The next cab off the rank is this relatively generic looking power bank. Packed in a cardboard glossy colour box with window, there’s no trace of any manufacturer on it – merely the words “quality assurance”. I suppose I’ll use that as the name for this power bank.
It has a really generic blurb on it with no mention of capacity, so I don’t think the box necessarily describes the product inside – but it does list “five security protection” which is a bit questionable. I highly doubt there is colomb counting fuel-gauging which is why a current shunt would be needed, and intelligent control circuits doesn’t mean much.
It claims it is made with A+ grade batteries, and claims to be able to be used for charging while outputting as well. It claims a conversion efficiency over 85%, however, it is listed as producing a constant current. Hmm. I don’t think that’s what they mean.
It lists an input of 1A, which allows for quicker charging, although 7-8 hours is specified. The output is 1A, suitable for phones but sub-optimal for tablets. Other models with dual outputs have different configurations, but it doesn’t apply to this model.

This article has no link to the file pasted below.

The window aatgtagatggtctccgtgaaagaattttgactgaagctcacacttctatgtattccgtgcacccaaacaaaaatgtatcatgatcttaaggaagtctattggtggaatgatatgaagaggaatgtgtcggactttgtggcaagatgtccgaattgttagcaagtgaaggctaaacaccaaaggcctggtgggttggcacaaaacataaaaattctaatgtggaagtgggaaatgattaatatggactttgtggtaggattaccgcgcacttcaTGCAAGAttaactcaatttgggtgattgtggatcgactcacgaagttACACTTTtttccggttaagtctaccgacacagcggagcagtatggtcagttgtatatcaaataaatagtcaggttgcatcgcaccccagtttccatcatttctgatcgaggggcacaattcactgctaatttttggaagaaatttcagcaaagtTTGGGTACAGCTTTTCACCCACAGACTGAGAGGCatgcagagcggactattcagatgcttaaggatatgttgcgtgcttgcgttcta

The bottom of the box does have a fairly ominous warning, and the obligatory spelling mistake.
The package includes a user manual, which is merely a small leaflet, the power bank itself, and a basic short microUSB charging-only cable. The power bank itself has very generic printing on it with no specific branding.
The power button and four blue indicator LEDs are placed on the front of the unit. A single output is provided on the top, rated at 1A, with a 5mm white LED as an “emergency torch”. The power bank automatically activates when a load is connected. There is the microUSB B charging input on the left side. The underside of the power bank also has its ratings printed on it (not pictured).
Activating the torch requires pressing and holding the button. The mode can be toggled between on and SOS, although the brightness is very limited.
For all these reviews, to avoid damaging the unit before its performance is tested, I perform the teardown after the tests are completed. In this case, I wished I had performed the teardown before the testing was done.